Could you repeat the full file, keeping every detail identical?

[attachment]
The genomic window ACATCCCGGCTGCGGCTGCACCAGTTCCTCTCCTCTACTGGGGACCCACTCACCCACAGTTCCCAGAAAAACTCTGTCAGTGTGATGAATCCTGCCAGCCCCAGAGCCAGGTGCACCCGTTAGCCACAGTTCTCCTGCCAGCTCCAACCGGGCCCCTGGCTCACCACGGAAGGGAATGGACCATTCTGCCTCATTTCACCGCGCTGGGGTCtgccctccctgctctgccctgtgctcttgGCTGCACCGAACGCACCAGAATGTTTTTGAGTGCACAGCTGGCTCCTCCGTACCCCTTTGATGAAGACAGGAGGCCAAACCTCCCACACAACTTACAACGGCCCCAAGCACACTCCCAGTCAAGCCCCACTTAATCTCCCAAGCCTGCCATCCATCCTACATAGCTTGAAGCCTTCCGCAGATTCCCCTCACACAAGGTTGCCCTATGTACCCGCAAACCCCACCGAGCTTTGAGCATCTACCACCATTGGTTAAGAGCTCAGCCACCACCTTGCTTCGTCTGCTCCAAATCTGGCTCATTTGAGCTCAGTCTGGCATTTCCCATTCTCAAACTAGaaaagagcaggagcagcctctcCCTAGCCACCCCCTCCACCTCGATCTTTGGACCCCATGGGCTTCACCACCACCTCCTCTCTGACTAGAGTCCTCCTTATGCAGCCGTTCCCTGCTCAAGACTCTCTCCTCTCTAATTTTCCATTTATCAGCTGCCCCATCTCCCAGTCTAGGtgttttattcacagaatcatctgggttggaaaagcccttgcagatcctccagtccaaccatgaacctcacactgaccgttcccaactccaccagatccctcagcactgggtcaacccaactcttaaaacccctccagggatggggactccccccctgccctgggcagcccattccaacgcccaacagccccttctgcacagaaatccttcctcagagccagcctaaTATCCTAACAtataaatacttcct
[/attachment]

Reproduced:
The genomic window ACATCCCGGCTGCGGCTGCACCAGTTCCTCTCCTCTACTGGGGACCCACTCACCCACAGTTCCCAGAAAAACTCTGTCAGTGTGATGAATCCTGCCAGCCCCAGAGCCAGGTGCACCCGTTAGCCACAGTTCTCCTGCCAGCTCCAACCGGGCCCCTGGCTCACCACGGAAGGGAATGGACCATTCTGCCTCATTTCACCGCGCTGGGGTCtgccctccctgctctgccctgtgctcttgGCTGCACCGAACGCACCAGAATGTTTTTGAGTGCACAGCTGGCTCCTCCGTACCCCTTTGATGAAGACAGGAGGCCAAACCTCCCACACAACTTACAACGGCCCCAAGCACACTCCCAGTCAAGCCCCACTTAATCTCCCAAGCCTGCCATCCATCCTACATAGCTTGAAGCCTTCCGCAGATTCCCCTCACACAAGGTTGCCCTATGTACCCGCAAACCCCACCGAGCTTTGAGCATCTACCACCATTGGTTAAGAGCTCAGCCACCACCTTGCTTCGTCTGCTCCAAATCTGGCTCATTTGAGCTCAGTCTGGCATTTCCCATTCTCAAACTAGaaaagagcaggagcagcctctcCCTAGCCACCCCCTCCACCTCGATCTTTGGACCCCATGGGCTTCACCACCACCTCCTCTCTGACTAGAGTCCTCCTTATGCAGCCGTTCCCTGCTCAAGACTCTCTCCTCTCTAATTTTCCATTTATCAGCTGCCCCATCTCCCAGTCTAGGtgttttattcacagaatcatctgggttggaaaagcccttgcagatcctccagtccaaccatgaacctcacactgaccgttcccaactccaccagatccctcagcactgggtcaacccaactcttaaaacccctccagggatggggactccccccctgccctgggcagcccattccaacgcccaacagccccttctgcacagaaatccttcctcagagccagcctaaTATCCTAACAtataaatacttcct